Miller has been better than I thought he would be. Well, let me reword that: Miller is playing major minutes much sooner than I thought he would. Which I think is a testament to his work ethic, talent, and high basketball IQ, which Gillispie raves about.
Offensively, Miller is going through a confidence crisis at the moment. He seems hesitant with his shot (he was 0-6 versus Miami), and the fact that he's 1 of 11 from distance can't be sitting well with his psyche. He has demonstrated the ability to make shots, though, and when he figures out what a good shot is, as opposed to a bad shot, his percentages will go up. Miller is a scorer, he'll get past this.
Miller's rebounding numbers were not very impressive earlier in the year, but of late, he's asserting himself more on the boards: He grabbed 10 boards versus Miami, and he's currently third on the team with 14 offensive rebounds. I think the improvement we've seen in Miller's board-work is due to Gillispie not keeping him on the perimeter as much, and Miller becoming more aggressive. Whatever the cause, I look for him to continue to improve his rebounding numbers.
Defensively, Miller has been adequate. He has committed 27 fouls, though, which is a high number of fouls to commit in the minutes he's playing. His defensive deficiency lies in his habit of reaching, instead of moving his feet. But I do think he'll become a good defender, he certainly has the long arms and lateral quickness to become a lock-down type of player.
Trending: Miller played only 11 minutes versus Mississippi Valley, after struggling offensively against Miami.
Josh Harrellson -- Harrellson has played in nine games ... he averages 14.3 minutes per game, and 5.7 points per game ... he's 19 of 37 (51%) from the field ... he's made 2 of 3 (67%) three-point shots ... Harrellson is 17 of 34 (50%) on his two-point shots ... he's made 11 of 15 (73%) free throws ... he averages five rebounds per game ... he has recorded four assists and six turnovers ... he also has 10 blocks (third on the team) and four steals.
- vs. Longwood: Harrellson played 16 minutes, he scored 12 points (5-9 shooting), grabbed seven rebounds. He also dished out one assist and had three blocks.
- vs. West Virginia: Harrellson once again scored 12 points (4-6 shooting), and he led the team with 10 rebounds (four offensive). He recorded one block and one steal, all in 25 minutes.
- vs. Lamar: Harrellson made it a trifecta, with again, 12 points (4-7 shooting). He also nabbed seven rebounds to go along with two blocks and one steal, in 24 minutes.
- vs. Miami: Harrellson played only eight minutes. He was 3 of 5 from the floor, good for six points. But, he had no rebounds.
How's he doin'?
I love Harrellson. I did not expect him to be this good: He takes good shots (I don't think he's forced one shot), he rebounds well (Harrellson has played 129 minutes this year, and he has 11 offensive rebounds. Patrick Patterson has played 284 minutes this year, and he has 15 offensive rebounds ... Harrellson averages 4.0 rebounds per game, while playing 14.3 minutes per game. Patterson averages 9.2 rebounds per game, while playing 31.6 minutes per game), he's a good on-ball and off-ball shot blocker, and he's got mad range.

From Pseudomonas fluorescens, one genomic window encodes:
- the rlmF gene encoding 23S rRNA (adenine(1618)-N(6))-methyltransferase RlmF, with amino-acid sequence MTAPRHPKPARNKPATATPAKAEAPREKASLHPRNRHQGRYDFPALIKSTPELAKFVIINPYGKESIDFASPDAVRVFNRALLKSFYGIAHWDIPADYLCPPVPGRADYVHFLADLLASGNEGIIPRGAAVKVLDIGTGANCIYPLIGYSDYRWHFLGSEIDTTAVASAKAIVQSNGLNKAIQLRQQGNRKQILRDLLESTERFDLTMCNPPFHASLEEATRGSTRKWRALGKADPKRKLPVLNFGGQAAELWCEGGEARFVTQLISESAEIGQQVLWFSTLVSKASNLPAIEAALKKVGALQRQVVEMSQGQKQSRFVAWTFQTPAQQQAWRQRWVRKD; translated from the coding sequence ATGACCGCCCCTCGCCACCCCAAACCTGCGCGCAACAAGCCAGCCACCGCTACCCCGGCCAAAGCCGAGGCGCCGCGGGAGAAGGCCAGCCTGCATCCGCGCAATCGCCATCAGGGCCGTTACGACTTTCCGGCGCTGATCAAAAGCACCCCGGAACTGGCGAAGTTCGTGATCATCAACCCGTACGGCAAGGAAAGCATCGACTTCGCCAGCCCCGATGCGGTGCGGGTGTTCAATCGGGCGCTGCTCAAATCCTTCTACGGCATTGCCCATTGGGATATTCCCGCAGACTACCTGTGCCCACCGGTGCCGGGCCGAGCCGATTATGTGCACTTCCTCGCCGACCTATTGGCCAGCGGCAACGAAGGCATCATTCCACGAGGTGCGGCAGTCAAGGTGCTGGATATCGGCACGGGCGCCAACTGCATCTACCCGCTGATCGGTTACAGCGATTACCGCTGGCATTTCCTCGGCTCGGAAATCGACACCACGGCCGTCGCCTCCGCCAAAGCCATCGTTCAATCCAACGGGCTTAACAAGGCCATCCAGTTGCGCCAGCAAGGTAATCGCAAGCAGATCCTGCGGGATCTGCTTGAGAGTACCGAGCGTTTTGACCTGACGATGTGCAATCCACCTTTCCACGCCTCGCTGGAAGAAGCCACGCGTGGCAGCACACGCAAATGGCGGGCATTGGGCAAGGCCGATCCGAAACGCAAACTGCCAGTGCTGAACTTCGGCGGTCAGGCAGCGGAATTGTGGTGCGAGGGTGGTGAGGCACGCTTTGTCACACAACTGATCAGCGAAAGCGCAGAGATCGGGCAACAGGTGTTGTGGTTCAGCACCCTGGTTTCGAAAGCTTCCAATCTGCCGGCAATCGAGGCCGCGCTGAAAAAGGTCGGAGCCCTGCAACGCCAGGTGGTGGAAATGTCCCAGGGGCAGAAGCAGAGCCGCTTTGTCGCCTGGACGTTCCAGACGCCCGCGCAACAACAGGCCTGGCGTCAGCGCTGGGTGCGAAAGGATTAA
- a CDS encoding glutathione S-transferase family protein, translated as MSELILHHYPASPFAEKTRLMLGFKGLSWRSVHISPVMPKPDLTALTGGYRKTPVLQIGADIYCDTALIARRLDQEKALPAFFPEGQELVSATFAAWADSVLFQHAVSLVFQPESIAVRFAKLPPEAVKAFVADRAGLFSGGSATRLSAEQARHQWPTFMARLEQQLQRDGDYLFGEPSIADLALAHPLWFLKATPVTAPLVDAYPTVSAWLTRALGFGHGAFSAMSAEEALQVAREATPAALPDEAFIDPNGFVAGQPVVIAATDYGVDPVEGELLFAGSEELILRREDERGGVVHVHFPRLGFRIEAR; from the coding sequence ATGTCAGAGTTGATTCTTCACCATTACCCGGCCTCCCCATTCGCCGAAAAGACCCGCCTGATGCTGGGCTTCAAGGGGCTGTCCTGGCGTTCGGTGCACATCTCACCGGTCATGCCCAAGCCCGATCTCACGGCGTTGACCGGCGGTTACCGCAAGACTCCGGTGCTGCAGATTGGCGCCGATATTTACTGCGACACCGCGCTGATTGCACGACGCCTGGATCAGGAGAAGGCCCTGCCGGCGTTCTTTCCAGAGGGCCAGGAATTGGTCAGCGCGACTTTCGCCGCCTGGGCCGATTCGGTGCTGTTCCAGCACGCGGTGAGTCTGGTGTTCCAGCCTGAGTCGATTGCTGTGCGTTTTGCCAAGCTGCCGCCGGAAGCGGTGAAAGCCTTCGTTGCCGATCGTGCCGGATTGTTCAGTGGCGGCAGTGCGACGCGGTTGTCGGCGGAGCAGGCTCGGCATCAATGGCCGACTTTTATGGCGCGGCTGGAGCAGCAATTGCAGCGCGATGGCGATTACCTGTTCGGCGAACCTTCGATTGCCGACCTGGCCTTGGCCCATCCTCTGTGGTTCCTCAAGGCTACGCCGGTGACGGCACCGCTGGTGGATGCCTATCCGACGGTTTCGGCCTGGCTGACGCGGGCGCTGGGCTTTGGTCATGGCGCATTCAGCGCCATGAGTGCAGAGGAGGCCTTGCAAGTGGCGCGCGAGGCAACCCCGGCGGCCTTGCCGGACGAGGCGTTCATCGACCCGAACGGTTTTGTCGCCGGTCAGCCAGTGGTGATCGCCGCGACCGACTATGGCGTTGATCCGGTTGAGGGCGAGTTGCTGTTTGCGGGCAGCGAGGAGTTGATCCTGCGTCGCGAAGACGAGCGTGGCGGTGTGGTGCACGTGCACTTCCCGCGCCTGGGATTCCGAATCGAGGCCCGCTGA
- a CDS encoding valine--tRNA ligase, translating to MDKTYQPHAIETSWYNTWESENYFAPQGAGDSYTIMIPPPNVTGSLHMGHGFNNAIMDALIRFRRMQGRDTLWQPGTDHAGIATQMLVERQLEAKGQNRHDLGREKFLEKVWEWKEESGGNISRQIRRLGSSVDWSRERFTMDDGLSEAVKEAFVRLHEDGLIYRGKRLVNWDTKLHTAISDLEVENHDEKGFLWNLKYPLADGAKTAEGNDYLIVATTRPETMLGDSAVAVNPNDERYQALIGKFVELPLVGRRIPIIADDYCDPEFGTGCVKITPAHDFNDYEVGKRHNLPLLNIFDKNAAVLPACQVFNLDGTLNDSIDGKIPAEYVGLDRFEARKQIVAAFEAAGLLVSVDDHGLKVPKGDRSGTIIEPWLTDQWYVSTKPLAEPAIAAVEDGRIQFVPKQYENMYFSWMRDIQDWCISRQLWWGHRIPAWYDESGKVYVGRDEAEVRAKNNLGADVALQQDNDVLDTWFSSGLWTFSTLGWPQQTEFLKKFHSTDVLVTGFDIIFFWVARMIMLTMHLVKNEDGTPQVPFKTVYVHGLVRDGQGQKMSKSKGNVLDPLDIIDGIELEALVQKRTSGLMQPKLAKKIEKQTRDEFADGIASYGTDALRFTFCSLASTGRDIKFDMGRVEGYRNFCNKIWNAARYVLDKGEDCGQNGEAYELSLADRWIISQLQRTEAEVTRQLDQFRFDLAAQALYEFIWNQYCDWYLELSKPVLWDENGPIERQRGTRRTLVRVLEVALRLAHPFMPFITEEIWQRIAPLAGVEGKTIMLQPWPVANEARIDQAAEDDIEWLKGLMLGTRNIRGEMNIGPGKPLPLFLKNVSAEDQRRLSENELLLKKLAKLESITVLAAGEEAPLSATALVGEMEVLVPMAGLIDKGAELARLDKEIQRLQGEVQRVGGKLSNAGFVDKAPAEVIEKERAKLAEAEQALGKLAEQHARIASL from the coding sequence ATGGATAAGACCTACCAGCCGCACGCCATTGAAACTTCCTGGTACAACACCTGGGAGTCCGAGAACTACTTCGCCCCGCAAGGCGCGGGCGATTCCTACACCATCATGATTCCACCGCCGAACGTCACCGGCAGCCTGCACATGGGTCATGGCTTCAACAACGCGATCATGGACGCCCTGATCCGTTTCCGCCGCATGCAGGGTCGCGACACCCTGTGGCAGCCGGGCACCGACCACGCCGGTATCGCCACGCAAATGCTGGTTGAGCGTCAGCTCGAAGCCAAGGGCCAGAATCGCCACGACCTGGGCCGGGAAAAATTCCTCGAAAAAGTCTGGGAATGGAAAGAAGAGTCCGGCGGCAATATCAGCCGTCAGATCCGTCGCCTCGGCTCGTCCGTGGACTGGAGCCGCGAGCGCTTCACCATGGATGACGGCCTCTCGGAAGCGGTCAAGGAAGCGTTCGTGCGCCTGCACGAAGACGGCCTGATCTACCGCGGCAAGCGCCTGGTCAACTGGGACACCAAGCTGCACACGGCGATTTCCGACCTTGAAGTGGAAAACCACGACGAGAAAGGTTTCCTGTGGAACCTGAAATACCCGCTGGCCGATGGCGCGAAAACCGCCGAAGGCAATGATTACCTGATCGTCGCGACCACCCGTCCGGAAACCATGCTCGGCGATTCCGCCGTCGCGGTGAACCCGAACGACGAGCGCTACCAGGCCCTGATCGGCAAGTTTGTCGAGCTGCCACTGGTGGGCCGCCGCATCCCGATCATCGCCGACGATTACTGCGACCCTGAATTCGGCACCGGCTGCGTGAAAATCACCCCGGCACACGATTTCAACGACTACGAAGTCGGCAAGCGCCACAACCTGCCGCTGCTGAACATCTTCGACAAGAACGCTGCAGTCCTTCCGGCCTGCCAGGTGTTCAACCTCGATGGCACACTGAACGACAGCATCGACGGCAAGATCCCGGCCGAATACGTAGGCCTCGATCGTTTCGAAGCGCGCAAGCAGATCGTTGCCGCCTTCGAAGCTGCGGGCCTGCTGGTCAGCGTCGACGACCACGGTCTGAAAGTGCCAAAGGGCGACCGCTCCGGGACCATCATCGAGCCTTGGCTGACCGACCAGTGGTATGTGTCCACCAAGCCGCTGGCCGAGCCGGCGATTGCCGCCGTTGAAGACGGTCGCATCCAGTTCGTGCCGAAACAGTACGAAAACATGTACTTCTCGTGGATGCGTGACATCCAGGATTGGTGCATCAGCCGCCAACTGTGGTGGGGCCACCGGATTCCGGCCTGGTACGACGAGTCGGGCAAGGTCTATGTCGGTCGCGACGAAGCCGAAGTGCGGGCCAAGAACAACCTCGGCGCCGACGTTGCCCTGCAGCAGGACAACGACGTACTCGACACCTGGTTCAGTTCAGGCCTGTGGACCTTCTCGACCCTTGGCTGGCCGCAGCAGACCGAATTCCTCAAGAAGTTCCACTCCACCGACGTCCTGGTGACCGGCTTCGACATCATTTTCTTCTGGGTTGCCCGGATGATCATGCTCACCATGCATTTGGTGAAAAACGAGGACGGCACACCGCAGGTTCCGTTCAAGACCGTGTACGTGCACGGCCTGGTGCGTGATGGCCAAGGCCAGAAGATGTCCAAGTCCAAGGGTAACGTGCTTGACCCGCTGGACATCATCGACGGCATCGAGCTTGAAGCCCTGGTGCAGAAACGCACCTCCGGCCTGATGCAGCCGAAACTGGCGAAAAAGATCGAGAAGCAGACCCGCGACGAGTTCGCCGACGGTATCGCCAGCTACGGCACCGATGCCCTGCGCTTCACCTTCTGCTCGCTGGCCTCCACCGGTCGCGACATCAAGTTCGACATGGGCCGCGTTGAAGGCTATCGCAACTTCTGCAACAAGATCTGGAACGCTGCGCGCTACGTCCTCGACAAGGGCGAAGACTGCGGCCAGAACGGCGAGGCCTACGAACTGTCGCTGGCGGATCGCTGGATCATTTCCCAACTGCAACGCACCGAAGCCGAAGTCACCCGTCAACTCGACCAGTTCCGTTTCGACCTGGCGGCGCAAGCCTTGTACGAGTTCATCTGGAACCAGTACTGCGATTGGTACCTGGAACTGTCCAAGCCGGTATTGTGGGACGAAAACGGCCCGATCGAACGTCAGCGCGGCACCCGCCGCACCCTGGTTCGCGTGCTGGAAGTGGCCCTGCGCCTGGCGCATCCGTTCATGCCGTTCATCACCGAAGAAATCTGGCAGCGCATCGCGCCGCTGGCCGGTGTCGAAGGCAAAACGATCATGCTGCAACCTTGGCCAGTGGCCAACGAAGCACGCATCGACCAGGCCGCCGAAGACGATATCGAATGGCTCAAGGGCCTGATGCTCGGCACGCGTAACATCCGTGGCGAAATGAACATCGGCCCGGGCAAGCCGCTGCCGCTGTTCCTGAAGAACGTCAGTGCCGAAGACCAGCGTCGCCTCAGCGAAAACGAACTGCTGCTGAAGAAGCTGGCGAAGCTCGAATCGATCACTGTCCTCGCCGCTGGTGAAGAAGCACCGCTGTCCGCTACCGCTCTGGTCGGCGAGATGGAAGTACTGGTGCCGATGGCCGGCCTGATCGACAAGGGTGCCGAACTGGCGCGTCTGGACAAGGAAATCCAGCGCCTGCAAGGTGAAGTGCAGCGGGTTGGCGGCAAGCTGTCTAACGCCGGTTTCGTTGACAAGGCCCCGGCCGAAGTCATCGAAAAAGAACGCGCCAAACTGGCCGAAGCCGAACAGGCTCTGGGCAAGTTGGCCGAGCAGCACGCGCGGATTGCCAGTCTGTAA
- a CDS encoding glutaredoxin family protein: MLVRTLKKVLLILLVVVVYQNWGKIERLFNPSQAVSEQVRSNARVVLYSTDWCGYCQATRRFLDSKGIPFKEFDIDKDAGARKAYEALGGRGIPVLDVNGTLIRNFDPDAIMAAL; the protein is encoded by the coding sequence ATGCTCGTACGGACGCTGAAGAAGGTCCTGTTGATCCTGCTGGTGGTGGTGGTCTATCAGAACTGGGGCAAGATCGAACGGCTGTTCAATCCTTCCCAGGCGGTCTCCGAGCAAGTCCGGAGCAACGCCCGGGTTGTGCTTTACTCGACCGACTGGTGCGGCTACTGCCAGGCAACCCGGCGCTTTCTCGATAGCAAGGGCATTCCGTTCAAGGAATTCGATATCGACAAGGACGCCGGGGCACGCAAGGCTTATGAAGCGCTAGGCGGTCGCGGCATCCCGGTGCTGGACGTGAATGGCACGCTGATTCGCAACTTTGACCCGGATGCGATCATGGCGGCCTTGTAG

What's not to like? He may not be the fastest, or quickest guy on the floor, but he's a darn fine basketball player. He brings a blue-collar mentality to the court with his aggressive rebounding, but he's also fundamentally sound: He uses his behind and chicken wing to keep his opponent behind him, when blocking out. He also grabs rebounds with both hands, something too few players do with consistency today.
Considering this is only Harrellson's sixth year of organized basketball, I expect he will improve considerably over the next few years. I realize UK has Patterson and Stevenson, with Daniel Orton coming in, but a player of Harrellson's considerable talents will find ways to get on the court.
Trending: Harrellson has played only 20 total minutes over the last two games.
Kevin Galloway -- Galloway has played in six games, with one start ... he averages 6.2 minutes per game, and .66 points per game ... he's 1 of 5 from the field ... he has made 2 of 3 free throws ... Galloway has recorded five rebounds ... he has seven assists, to go with five turnovers ... he also has two blocks and one steal.
- vs. Lamar: Galloway played 19 minutes. He scored two points, he had five assists and only one turnover. He also blocked two shots.
How's he doin'?
From all indications, earlier in the year something was going on in practice (or not going on) which precluded Gillispie from playing Galloway. That situation has supposedly been remedied. We'll see.
Galloway seems to possess all of the attributes that one looks for in a point guard, except for an alleged inability to make the outside shot: He's long, with long arms. He seems to be very quick, and from what I witnessed in the Lamar game, he's a fine passer.
I have a hard time believing that Gillispie would bring Galloway into the program, at this critical time, if he didn't feel like he could make a significant contribution to the team ... this year.
I have to say that I like what little I've seen of Galloway. I only hope I see a lot more of him in the near future. He only had two years of eligibility when he arrived on campus ... tick, tock, tick, tock.
Or am I being impatient?
I've never written anything on the front page of A Sea of Blue about UK fans booing Wildcat players in Rupp Arena. I find it distasteful, but if someone buys a ticket, I guess they have the right to make a jackass of themselves. But, for 'fans' to cheer when Michael Porter fouled out of the Miami game, that's just indefensible and deplorable.
My message to those who cheered Porter's exit: Get in your car ... drive to Lake Cumberland ... get out ... find the nearest pier ... jump in (and be sure to wear a heavy coat, it's cold out).
Actually, what Mitch Barnhart should do is this -- Allow people to boo, but if one feels moved to boo you have to hold your boo until after the game is over. Then, as the players leave the locker-room, you can boo right in his face.
That's right. You can boo, but you have to boo in the player's face.
Now that's nipping a problem in the bud.
Thanks for reading, and Go 'Cats!